Narcissism on the behavioral level and the role level is acquired. It's learned.

The trauma response is there. It's the foundation. The trauma created or generated the defenses, the fantasy defense, the trauma distorted cognition, grandiosity, the trauma divorced the child from reality in order to avoid hurt and shame, impaired reality testing.

These things are never going to go away. They're never going to go away.

But the way they manifest, the way they're expressed, the way they're translated into behaviors and roles, this is acquired. It's an acquired characteristic, structure or functional characteristic or psychological feature trait or behavior of an organism that arises from experience or through interactions with the environment rather than resulting primarily from genetic or historical or psychological factors.

So this is acquired character.

I hope I clarified. There's going to be another video on role theory in which I will delve much deeper to all this.


And now go and act your role in your social setting.

Just remember, behave yourself.

If you enjoyed this article, you might like the following:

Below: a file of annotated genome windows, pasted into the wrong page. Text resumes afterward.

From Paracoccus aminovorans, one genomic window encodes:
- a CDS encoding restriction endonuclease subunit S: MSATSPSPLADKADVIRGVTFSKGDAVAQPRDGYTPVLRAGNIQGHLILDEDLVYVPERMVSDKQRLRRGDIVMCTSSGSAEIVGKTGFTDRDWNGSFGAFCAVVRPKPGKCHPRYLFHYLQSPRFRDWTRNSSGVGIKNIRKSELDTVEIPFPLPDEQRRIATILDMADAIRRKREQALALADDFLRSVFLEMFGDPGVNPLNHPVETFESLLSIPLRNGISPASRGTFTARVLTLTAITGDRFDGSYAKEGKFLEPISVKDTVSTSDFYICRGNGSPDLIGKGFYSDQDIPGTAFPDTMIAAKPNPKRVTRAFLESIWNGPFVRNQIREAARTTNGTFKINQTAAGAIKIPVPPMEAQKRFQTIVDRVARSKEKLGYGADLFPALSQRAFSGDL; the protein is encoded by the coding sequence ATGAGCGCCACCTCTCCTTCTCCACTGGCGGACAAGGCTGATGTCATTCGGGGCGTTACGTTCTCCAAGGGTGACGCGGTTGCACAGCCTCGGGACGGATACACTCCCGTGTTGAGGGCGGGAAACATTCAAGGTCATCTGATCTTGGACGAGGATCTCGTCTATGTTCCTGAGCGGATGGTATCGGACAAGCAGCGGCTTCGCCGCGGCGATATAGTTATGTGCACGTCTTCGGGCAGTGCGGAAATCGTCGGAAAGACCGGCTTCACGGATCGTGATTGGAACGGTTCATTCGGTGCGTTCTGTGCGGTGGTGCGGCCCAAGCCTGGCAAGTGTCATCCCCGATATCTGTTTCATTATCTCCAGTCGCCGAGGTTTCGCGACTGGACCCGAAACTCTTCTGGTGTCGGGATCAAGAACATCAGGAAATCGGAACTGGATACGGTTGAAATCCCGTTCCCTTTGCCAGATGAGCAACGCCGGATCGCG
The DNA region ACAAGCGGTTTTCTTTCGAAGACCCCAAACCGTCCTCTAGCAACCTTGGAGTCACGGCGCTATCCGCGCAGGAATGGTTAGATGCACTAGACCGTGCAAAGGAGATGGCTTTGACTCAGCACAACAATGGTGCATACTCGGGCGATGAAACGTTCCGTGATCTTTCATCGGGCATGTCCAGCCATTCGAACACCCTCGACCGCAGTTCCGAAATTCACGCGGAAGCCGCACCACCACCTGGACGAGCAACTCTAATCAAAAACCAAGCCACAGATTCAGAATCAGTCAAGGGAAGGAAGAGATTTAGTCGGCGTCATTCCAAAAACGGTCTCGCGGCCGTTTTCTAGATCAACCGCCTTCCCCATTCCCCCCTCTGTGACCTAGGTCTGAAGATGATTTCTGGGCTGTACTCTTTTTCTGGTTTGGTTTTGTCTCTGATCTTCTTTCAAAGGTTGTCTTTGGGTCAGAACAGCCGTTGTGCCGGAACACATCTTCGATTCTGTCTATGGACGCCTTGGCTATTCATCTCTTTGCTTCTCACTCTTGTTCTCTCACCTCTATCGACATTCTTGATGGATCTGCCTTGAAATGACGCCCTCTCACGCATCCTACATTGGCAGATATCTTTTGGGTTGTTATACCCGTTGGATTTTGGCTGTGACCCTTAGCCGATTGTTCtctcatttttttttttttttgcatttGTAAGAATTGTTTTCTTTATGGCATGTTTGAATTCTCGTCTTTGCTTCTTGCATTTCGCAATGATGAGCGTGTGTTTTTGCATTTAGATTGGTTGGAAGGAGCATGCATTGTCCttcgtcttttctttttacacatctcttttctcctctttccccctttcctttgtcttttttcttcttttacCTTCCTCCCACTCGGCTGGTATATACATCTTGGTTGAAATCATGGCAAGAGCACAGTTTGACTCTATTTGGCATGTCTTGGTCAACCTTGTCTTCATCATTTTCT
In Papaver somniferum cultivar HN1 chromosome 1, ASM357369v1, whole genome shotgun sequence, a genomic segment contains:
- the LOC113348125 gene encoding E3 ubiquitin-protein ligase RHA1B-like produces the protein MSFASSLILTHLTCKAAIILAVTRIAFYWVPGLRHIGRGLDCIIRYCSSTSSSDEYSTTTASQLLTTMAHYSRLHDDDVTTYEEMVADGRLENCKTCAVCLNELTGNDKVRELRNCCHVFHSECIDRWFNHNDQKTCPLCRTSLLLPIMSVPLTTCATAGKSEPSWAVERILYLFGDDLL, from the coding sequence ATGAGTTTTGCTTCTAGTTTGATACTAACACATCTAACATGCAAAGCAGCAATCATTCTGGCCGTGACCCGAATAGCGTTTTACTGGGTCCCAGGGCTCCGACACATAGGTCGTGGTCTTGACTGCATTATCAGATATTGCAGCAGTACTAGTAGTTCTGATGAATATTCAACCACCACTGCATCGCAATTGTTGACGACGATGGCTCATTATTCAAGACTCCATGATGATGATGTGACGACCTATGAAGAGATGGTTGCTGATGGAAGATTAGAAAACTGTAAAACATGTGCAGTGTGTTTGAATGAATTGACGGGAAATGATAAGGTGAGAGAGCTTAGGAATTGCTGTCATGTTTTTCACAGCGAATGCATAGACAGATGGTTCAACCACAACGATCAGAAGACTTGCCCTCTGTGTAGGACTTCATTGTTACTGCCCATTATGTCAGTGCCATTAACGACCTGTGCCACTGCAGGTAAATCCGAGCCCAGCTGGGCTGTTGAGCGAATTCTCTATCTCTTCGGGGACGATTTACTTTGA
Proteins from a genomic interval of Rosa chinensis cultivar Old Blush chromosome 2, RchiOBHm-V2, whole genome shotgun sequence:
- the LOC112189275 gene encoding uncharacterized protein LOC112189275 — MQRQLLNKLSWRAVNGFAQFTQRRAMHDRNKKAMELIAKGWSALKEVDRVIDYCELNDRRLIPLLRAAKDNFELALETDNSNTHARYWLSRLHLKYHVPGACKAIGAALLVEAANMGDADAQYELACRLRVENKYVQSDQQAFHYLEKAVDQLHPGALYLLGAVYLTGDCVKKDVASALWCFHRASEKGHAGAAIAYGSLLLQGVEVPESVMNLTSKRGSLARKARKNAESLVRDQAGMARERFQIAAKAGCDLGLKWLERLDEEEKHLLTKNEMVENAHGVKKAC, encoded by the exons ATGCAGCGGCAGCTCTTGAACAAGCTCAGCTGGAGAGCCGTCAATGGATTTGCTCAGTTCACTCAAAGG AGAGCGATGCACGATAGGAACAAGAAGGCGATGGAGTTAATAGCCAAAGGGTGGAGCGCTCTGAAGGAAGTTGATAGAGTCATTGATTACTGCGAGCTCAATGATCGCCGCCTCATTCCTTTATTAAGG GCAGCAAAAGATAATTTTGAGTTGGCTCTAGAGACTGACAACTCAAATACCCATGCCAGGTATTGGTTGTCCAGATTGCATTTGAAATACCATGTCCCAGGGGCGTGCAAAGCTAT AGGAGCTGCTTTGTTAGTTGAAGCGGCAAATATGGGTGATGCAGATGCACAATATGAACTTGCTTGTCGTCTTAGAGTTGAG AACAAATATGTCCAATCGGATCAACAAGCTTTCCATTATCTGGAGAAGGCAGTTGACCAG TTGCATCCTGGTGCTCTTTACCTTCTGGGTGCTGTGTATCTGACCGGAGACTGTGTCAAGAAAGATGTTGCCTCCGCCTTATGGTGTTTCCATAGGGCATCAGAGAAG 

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YOU: Trapped in Fantasy Worlds of Narcissist, Borderline

Professor Sam Vaknin discusses the fantasy worlds of narcissists and borderlines, which are post-traumatic conditions resulting from childhood trauma and abuse. Both types of children develop a fantasy with an imaginary friend who soothes and comforts them. As they grow up and interact with real people, reality intrudes and challenges their fantasy. The child is faced with two choices: give up the fantasy or give up reality. Narcissists and borderlines value fantasy more than reality, and anyone who brings reality into their lives is seen as an enemy. Victims of narcissism are not chosen, they are commodified and interchangeable.